What is AODA Compliance?

What is AODA Compliance?

What is AODA Compliance?

AODA, Accessibility for Ontarians with Disabilities Act, is a landmark provincial legislation passed in 2005. It sets out a comprehensive framework to ensure that Ontario becomes fully accessible by 2025, requiring both public and private sectors, as well as non-profits, to meet accessibility standards.
As a business owner, you must comply with this law to ensure your organization is accessible. This Act is an improvement upon the earlier Ontarians with Disabilities Act of 2001 and is a significant step forward in achieving a barrier-free Ontario.

What are the 5 Standards of AODA?

The AODA needs organizations and individuals to follow accessibility rules that are broken down into five areas of your business:
  • Information and communications (including your business’s digital documents, apps, and websites)
  • Transportation
  • Customer service
  • Design of public spaces
  • Employment
These standards have been reinforced by committee members of different backgrounds, including people with disabilities. The Ontario government has a goal of making the province completely accessible to people with disabilities by 2025. Written into the AODA is a time period during which all government, public-sector organizations, and organizations of various sizes must adhere to accessibility regulations. Keep in mind that there is already a Human Rights Legislation present in Ontario that explicitly prohibits discrimination against people with disabilities. The AODA does not replace the Ontario Human Rights Code but sets out clear procedures that said entities must follow to ensure their services and policies are AODA-compliant.

Who Must Comply with AODA Standards?

Organizations designated as public sector or having 50 or more employees are required to adhere to the Accessibility for Ontarians with Disabilities Act (AODA) by making their public websites accessible. This requirement applies to both new websites as well as sites with substantial updates to their content’s look, feel, or navigation. All new websites or websites that have undergone significant changes to their look, content, and navigation must comply with website regulations. A new website is one with a different web address, while a significantly refreshed website is one that has kept its address but has made changes to its overall appearance, content, and navigation.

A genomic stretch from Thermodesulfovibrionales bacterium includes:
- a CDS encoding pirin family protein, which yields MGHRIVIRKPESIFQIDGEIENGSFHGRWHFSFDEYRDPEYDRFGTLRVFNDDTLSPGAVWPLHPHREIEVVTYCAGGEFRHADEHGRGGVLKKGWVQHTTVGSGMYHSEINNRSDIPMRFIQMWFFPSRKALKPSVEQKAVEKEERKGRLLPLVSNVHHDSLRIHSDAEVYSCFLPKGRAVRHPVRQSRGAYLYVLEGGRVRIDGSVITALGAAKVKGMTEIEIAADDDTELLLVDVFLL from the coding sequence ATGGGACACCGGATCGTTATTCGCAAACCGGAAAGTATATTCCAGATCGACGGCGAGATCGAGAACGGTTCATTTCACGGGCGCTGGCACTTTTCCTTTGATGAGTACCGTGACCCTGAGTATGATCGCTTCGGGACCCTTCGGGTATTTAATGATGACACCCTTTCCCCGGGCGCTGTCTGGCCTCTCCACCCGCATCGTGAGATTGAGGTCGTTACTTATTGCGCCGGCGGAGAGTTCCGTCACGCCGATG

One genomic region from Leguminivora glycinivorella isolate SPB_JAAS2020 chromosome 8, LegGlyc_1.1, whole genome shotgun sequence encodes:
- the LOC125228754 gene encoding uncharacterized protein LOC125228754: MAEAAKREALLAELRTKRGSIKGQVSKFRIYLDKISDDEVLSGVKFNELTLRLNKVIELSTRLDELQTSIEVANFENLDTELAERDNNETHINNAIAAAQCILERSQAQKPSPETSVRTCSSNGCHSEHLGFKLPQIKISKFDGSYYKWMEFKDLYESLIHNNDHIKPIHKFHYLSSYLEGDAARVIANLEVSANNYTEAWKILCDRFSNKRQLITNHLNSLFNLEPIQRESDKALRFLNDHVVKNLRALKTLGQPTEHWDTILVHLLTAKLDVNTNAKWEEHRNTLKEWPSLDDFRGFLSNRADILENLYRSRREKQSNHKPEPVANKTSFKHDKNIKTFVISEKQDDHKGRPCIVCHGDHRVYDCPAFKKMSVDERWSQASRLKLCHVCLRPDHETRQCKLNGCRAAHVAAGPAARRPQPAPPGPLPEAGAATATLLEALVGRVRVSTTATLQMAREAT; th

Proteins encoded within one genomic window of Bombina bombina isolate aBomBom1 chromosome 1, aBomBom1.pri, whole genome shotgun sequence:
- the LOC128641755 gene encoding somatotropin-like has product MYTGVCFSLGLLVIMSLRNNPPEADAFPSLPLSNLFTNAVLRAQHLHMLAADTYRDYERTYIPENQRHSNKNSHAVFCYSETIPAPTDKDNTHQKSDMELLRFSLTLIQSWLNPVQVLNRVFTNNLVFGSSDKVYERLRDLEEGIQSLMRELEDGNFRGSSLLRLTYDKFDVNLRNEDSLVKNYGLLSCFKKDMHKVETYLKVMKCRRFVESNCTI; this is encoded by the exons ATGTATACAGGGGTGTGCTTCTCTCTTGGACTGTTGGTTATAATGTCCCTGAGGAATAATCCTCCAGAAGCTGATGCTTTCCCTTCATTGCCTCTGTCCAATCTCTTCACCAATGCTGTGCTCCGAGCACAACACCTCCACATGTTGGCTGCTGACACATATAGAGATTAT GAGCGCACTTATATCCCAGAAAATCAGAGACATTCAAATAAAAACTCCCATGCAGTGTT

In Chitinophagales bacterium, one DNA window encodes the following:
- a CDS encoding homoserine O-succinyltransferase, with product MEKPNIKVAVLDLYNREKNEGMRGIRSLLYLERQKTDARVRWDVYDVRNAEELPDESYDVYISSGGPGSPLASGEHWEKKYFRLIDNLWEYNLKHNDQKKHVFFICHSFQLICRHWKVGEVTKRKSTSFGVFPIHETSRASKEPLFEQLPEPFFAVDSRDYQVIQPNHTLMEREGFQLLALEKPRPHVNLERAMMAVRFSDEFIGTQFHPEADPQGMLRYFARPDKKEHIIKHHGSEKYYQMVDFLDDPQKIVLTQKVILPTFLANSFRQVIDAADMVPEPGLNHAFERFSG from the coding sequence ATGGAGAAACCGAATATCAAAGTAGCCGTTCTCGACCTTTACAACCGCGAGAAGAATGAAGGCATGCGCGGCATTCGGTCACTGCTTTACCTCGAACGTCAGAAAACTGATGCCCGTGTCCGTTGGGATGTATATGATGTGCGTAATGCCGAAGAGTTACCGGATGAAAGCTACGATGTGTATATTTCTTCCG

What Happens When One Doesn’t Follow AODA Compliance?

Discrimination against people with disabilities can be damaging both to their well-being and an organization’s reputation, and non-compliance with the Accessibility for Ontarians with Disabilities Act (AODA) can lead to hefty financial penalties. For individuals, a fine of up to $50,000 per day or part day can be imposed for any violation. Corporations can face up to $100,000 per day or part day for failing to adhere to the Act’s requirements.
The AODA outlines three distinct categories of violations, each carrying its own penalties. Here is the categorization of non-compliance to AODA Ontario:

1. For Minor Cases

When a particular feature of a website is inaccessible to certain people with disabilities, such as text content being incompatible with a screen reader, these are considered minor violations.

2. For Moderate Cases

Showing a lack of concern for accessibility standards on digital platforms can result in negative consequences and are counted in moderate violation cases.

3. For Major Cases

This category mainly concerns physical or structural issues, but a website could violate a major rule. For example, according to the WCAG’s Success Criterion G19, light flashes on a webpage should be kept to a minimum to avoid triggering seizures in people with certain photo-sensitivity issues. A website with flashing-light features and no way to control them could be seen as endangering users with disabilities or other problems.

How PREP’s Document Remediation Solution Can Help You?

PREP is an AI-enabled technology that makes it easy to import and tag content from PowerPoint (PPTX), Word Document (Docx), or PDF documents. It creates a hierarchical structure based on labels and tags, making it easier for screen reader users or assistive technology device users to navigate. It also allows users to annotate, assign tags, make corrections, and add alternative text (alt text) to images. Moreover, it can check documents for compliance with Section 508, WCAG 2.0, PDF U/A, and ADA.

We provide customized accessibility solutions for organizations and professionals at the most affordable rates! Contact us to learn more!

Editors:

Debangku Sarma

Digital Marketing Associate
Continual Engine

Vijayshree Vethantham

Senior Vice-President, Growth & Strategy
Continual Engine US LLC

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